Lethal Weapon Gives Writer Shane Black a Shot at Fame
Shane Black really ought to look more cheerful. At 25, he has sold three screenplays to Hollywood. The first to be produced, Lethal Weapon, starring hunk Mel Gibson, has pulled in more than $55 million in just two months. Black already is co-writing a sequel for a quarter of a mil. “Shane is as good as they come,” says Weapon’s director, Richard Donner.
But instead of glowing, the boy wonder of scriptwriters feels grumpy. “I was happy for two weeks after selling Lethal Weapon, and then I went miserable again,” he says. “I loathe writing. Lethal Weapon II is making me physically sick…[sigh] I guess I’m not handling success as well as I might.”
Some of Black’s insecurity may come from lack of formal training. At 6, in Pittsburgh, his first writing included a comic strip, about a spy named Super Pooper. “He wasn’t a very good artist, but he wrote great dialogue,” says his mom, Patricia Ann, who has shown her continued approval by sitting five times through the blood and guts in Lethal Weapon. When Shane’s father, Paul, took a new job with a printing company in 1976, the family moved to Fullerton, Calif. Shane got a degree in theater arts at UCLA, toyed with the idea of acting and then, at 22, wrote a screenplay. “Everyone said I would write one someday,” he says, “so I thought, ‘Why not today?’ ”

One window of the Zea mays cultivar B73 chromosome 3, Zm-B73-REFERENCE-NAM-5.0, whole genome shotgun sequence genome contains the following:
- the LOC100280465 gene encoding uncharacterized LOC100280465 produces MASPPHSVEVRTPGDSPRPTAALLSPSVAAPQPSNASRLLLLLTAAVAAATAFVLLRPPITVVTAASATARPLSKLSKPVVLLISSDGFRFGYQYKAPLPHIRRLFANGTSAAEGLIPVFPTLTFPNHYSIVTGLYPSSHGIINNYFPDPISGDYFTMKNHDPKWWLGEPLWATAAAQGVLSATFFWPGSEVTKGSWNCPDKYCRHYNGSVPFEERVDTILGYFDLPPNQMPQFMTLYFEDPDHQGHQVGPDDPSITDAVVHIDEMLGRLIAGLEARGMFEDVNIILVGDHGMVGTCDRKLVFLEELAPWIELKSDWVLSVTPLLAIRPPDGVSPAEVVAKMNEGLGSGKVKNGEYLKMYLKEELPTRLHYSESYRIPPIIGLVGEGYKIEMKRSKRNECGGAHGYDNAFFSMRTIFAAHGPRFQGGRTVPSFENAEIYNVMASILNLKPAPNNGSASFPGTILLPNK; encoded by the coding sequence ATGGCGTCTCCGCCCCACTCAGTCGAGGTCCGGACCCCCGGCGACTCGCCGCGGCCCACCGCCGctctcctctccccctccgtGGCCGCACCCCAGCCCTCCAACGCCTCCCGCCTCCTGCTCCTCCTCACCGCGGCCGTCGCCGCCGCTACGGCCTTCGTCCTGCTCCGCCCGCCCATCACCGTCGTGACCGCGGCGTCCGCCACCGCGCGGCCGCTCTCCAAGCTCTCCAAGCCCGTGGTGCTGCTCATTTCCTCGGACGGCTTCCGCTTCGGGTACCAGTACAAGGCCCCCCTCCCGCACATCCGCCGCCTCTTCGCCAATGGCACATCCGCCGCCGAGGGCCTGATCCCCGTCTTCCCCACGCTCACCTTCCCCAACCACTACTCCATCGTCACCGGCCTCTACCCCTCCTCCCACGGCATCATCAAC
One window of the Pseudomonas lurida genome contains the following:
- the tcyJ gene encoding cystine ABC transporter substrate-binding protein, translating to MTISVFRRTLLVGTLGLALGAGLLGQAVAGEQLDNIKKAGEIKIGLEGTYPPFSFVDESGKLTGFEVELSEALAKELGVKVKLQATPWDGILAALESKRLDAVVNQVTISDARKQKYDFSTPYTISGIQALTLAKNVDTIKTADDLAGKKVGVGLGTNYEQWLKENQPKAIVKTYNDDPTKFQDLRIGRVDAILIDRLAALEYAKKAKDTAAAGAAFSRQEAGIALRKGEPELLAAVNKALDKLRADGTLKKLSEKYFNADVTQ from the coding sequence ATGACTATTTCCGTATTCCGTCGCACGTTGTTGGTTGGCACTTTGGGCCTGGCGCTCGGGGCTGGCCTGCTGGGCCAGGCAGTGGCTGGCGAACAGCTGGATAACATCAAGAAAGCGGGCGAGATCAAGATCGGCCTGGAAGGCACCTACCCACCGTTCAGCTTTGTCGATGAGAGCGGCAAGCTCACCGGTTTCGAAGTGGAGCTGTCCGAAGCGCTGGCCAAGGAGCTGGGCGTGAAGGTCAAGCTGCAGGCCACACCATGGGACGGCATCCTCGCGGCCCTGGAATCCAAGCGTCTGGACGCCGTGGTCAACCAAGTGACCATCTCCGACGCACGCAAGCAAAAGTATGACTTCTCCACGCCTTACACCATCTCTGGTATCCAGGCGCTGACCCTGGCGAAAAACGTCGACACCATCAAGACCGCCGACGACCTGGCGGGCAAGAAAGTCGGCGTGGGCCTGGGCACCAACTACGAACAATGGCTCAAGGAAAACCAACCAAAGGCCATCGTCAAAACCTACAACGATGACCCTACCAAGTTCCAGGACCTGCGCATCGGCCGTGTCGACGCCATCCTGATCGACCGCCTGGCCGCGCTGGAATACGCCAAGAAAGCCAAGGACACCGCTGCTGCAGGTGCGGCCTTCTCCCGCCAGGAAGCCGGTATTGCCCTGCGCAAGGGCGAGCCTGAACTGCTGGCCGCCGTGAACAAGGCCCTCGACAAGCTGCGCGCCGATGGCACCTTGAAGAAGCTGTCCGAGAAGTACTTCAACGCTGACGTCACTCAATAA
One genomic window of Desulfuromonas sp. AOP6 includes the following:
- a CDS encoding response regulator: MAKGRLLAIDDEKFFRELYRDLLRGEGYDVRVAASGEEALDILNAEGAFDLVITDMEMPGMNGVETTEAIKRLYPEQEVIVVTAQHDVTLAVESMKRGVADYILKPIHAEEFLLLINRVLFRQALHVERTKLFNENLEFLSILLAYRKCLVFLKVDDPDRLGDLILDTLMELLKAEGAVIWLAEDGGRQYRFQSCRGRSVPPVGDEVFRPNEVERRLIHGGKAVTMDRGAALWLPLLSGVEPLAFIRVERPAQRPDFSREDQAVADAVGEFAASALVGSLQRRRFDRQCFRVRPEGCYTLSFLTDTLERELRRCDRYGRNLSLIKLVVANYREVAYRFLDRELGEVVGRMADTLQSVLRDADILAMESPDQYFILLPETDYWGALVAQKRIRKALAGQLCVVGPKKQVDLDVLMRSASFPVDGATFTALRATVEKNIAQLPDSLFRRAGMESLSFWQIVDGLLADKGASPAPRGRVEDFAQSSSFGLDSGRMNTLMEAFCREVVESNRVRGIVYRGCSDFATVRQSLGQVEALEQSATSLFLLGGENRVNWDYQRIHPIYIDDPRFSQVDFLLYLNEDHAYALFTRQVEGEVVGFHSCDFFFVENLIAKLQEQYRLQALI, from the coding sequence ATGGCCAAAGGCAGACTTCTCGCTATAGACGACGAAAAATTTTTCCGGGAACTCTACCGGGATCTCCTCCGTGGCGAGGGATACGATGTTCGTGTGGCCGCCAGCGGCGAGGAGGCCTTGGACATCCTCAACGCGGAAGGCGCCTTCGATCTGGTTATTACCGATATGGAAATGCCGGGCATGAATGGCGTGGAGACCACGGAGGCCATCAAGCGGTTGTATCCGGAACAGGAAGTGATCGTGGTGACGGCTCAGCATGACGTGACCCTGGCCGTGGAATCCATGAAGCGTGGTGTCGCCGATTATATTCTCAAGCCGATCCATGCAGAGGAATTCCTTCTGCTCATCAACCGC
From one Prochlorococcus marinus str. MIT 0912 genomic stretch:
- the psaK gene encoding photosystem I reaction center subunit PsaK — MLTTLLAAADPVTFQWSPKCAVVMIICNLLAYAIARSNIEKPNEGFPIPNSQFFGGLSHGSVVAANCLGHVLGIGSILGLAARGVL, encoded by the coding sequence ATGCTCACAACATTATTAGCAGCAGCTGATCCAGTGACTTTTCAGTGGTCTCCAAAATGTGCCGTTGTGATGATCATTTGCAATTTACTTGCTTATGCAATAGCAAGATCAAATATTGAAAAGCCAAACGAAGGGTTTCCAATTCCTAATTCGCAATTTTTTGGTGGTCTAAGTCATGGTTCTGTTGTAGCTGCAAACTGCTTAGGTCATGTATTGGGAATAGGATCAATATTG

Why not indeed. Shadow Company—about Vietnam MIAs who return from the dead to haunt loved ones—did not sell until this year, but it landed Shane an agent. Next came Lethal Weapon, which he tossed into the wastebasket (“I thought it was dreadful,” Shane says). On second thought, he retrieved it, and when it was finished, Warner Bros, bought it within three days for $400,000. An adventure film called The Monster Squad went for $200,000 and is scheduled for July release.
Not quite trusting his luck, Black still shares a nearly empty house with four roommates and types scripts on an ancient $50 Remington. There are signs, though, that the good life may be sneaking up on him. “I used to worry about paying for a pizza,” he says. “But I don’t worry about that anymore.”